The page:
Ashe Russell, the Royals’ first-round pick in the 2015 draft, has stepped away from professional baseball, club officials told The Star.
Russell, a 20-year-old right-handed pitcher from Indianapolis, took a leave of absence last month. Royals assistant general manager J.J. Picollo described it as a “mental break” after a frustrating two-year stretch.
General manager Dayton Moore said Russell had the club’s full support. Picollo said there was no timeline for a potential return to the organization.
“We’re not worried about baseball one bit with Ashe Russell,” Picollo said. “It’s not our concern at all. It’s something that when the time is right for the game, that’s when we’ll do it. But there’s no expectation whatsoever for him to come back this summer or even this fall.
“For things to happen good on the field, other things have to be in place. And it starts with the mind and the heart, and when we get that right, Ashe can enjoy baseball again.”
When reached by The Star on Friday, Russell said he was focused on working through some personal issues but didn’t wish to discuss the situation at this point.
A 6-foot-4, 205-pound pitcher, Russell was drafted out of Cathedral High School in Indianapolis at No. 21 overall. He signed for $2,190,200, just slightly more than the slot value for the pick. In the weeks after signing, Russell made his professional debut for Burlington (N.C.), the Royals’ rookie affiliate in the Appalachian League. He posted a 4.21 ERA in 36 1/3 innings.
Russell, however, would experience a series of setbacks starting in 2016. A mechanical flaw in his arm action and delivery limited his ability to control the baseball. The struggles affected his confidence. He appeared in just two games for the Royals’ affiliate in the Arizona Rookie League last season. He spent much of the summer working at the club’s facility in Surprise, Ariz.
This year, Russell took part in spring training but was not assigned to a minor-league affiliate when the season began. He remained in extended spring training until after the draft, when club officials met with him and discussed his future, Picollo said.
“I don’t think he was having as much enjoyment with what he was doing the last year and a half or so,” Picollo said. “When you see players get to that point, you just want to help them. And sometimes the thing they need to do is take a step back and get away.”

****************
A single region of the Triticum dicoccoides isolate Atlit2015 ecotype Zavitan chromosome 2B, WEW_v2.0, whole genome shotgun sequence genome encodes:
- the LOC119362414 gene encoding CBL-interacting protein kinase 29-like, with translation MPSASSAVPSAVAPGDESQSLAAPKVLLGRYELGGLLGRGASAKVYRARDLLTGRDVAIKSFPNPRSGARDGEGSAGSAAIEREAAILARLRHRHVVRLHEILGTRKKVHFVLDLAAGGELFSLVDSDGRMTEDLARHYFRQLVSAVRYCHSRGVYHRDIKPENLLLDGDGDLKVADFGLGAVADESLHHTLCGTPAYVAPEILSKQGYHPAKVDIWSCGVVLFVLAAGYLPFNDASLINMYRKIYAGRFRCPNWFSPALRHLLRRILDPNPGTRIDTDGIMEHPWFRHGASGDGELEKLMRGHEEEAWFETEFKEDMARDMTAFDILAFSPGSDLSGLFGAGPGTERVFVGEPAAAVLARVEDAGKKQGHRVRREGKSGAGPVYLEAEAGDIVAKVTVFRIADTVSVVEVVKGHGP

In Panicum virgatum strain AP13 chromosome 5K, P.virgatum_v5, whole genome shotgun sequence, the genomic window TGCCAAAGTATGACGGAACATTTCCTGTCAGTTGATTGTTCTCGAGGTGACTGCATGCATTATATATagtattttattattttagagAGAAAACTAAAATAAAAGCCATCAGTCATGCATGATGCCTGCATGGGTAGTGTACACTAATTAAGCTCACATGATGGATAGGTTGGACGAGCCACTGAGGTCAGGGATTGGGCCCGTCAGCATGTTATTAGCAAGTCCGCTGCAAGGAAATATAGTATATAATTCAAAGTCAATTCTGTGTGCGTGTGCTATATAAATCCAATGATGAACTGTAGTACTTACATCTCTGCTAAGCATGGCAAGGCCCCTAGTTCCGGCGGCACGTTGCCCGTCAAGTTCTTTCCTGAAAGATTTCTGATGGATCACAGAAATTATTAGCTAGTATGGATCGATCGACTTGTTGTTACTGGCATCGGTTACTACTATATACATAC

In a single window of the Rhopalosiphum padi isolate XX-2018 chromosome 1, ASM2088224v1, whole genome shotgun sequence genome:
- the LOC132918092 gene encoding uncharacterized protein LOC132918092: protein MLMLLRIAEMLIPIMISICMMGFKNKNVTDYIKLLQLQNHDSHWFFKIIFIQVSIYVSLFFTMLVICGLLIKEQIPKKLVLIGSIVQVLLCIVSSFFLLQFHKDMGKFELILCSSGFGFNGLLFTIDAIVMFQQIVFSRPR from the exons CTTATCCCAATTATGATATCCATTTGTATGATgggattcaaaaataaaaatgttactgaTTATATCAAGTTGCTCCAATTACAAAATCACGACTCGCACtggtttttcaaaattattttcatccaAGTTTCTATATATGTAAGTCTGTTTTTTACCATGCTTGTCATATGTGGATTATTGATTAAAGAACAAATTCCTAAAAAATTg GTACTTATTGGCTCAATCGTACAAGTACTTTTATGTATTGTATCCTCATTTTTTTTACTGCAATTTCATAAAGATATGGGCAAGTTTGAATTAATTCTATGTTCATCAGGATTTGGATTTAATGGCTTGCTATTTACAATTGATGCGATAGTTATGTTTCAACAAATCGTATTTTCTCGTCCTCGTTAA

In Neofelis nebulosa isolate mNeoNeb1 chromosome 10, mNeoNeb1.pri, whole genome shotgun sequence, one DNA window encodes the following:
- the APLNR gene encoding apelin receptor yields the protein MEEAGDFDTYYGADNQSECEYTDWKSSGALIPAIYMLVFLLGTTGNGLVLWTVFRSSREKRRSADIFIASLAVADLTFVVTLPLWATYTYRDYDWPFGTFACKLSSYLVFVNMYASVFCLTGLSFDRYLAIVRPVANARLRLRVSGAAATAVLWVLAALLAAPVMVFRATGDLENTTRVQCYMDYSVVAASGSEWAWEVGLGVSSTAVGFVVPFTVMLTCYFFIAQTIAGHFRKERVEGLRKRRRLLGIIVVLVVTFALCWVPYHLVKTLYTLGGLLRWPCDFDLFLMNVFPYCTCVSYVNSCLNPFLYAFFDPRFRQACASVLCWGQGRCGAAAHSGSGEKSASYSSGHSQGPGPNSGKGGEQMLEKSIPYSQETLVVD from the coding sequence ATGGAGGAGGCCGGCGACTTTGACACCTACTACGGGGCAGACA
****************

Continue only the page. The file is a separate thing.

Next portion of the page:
Club officials have described Russell’s battle with his mechanics as a combination of physical and mental issues. In some cases, Picollo said, it can be difficult to separate the two.
“He’s made some adjustments that have been detrimental to having success,” Picollo said. “And (he’s) now trying to let the ball go the way he did at one time. But until he develops that feel again, it’s hard to let him go pitch right now.”
In an interview last week, Moore said Russell was “working on developing as a person away from the game.”
“We fully support that and applaud his efforts,” Moore said.
Picollo praised the way Russell has handled the adversity.
“For what he was going through, he came to the park every day with a smile on his face, he did all the right things,” Picollo said. “It just wasn’t happening for him.”
“He is going through some personal things, some things he needs to handle himself,” Picollo said. “The struggles on the field are sort of the result of things that he’s trying to get a handle on.”
It is not unprecedented for top prospects to take breaks from baseball. Royals pitcher Danny Duffy left baseball for a short time in 2010 while pitching in the minor leagues, though he was already established as a major-league prospect. Duffy returned to the organization later that season and made his Royals debut in 2011. Former Royals pitcher Zack Greinke also took a break from baseball after his major-league career began. After his return, he won the AL Cy Young Award in 2009.
Russell was one of two top picks from the Indianapolis area in 2015. The Royals also selected right-handed pitcher Nolan Watson with the No. 33 overall pick. Watson, 20, has posted a 5.71 ERA in 34 2/3 innings for Class A Lexington.
In the same draft, the club selected right-handed pitcher Josh Staumont out of Azusa Pacific with the 64th overall pick in the second round. Staumont, 23, has developed into one of the club’s top pitching prospects, opening the season at Class AAA Omaha. He was recently demoted to Class AA Northwest Arkansas to work on command issues, though club officials still view him as ahead of schedule in his path to the major leagues.